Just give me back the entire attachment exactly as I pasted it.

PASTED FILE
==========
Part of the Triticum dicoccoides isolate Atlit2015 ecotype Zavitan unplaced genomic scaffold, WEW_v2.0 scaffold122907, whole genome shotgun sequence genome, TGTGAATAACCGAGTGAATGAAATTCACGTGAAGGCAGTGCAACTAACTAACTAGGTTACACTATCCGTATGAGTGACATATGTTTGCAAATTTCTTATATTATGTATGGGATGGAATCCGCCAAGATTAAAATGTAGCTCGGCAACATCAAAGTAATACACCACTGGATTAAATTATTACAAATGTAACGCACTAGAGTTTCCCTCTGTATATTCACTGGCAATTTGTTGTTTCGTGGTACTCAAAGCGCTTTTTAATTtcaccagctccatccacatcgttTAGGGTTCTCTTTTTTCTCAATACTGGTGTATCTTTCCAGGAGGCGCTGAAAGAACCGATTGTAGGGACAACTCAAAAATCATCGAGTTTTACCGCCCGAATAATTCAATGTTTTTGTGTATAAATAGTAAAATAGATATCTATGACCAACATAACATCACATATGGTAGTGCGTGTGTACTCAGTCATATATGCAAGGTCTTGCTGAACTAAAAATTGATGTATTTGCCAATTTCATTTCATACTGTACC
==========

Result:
Part of the Triticum dicoccoides isolate Atlit2015 ecotype Zavitan unplaced genomic scaffold, WEW_v2.0 scaffold122907, whole genome shotgun sequence genome, TGTGAATAACCGAGTGAATGAAATTCACGTGAAGGCAGTGCAACTAACTAACTAGGTTACACTATCCGTATGAGTGACATATGTTTGCAAATTTCTTATATTATGTATGGGATGGAATCCGCCAAGATTAAAATGTAGCTCGGCAACATCAAAGTAATACACCACTGGATTAAATTATTACAAATGTAACGCACTAGAGTTTCCCTCTGTATATTCACTGGCAATTTGTTGTTTCGTGGTACTCAAAGCGCTTTTTAATTtcaccagctccatccacatcgttTAGGGTTCTCTTTTTTCTCAATACTGGTGTATCTTTCCAGGAGGCGCTGAAAGAACCGATTGTAGGGACAACTCAAAAATCATCGAGTTTTACCGCCCGAATAATTCAATGTTTTTGTGTATAAATAGTAAAATAGATATCTATGACCAACATAACATCACATATGGTAGTGCGTGTGTACTCAGTCATATATGCAAGGTCTTGCTGAACTAAAAATTGATGTATTTGCCAATTTCATTTCATACTGTACC